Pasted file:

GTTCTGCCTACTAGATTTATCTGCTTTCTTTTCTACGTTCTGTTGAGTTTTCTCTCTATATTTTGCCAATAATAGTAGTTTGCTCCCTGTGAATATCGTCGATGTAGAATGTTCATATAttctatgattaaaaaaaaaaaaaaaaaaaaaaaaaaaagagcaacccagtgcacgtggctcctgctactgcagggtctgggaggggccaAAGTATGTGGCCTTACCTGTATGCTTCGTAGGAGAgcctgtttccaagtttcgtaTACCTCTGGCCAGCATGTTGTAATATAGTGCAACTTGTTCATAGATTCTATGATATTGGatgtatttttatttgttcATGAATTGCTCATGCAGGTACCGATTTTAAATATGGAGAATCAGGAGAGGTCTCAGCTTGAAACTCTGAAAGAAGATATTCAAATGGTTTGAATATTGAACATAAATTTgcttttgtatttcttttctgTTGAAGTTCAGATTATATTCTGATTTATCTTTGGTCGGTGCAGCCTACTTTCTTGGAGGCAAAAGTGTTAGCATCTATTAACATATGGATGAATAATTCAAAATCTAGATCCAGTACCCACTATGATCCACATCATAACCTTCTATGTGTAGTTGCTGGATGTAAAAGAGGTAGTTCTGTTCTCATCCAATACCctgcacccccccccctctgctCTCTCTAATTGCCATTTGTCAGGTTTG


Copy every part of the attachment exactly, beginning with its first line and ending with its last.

GTTCTGCCTACTAGATTTATCTGCTTTCTTTTCTACGTTCTGTTGAGTTTTCTCTCTATATTTTGCCAATAATAGTAGTTTGCTCCCTGTGAATATCGTCGATGTAGAATGTTCATATAttctatgattaaaaaaaaaaaaaaaaaaaaaaaaaaaagagcaacccagtgcacgtggctcctgctactgcagggtctgggaggggccaAAGTATGTGGCCTTACCTGTATGCTTCGTAGGAGAgcctgtttccaagtttcgtaTACCTCTGGCCAGCATGTTGTAATATAGTGCAACTTGTTCATAGATTCTATGATATTGGatgtatttttatttgttcATGAATTGCTCATGCAGGTACCGATTTTAAATATGGAGAATCAGGAGAGGTCTCAGCTTGAAACTCTGAAAGAAGATATTCAAATGGTTTGAATATTGAACATAAATTTgcttttgtatttcttttctgTTGAAGTTCAGATTATATTCTGATTTATCTTTGGTCGGTGCAGCCTACTTTCTTGGAGGCAAAAGTGTTAGCATCTATTAACATATGGATGAATAATTCAAAATCTAGATCCAGTACCCACTATGATCCACATCATAACCTTCTATGTGTAGTTGCTGGATGTAAAAGAGGTAGTTCTGTTCTCATCCAATACCctgcacccccccccctctgctCTCTCTAATTGCCATTTGTCAGGTTTG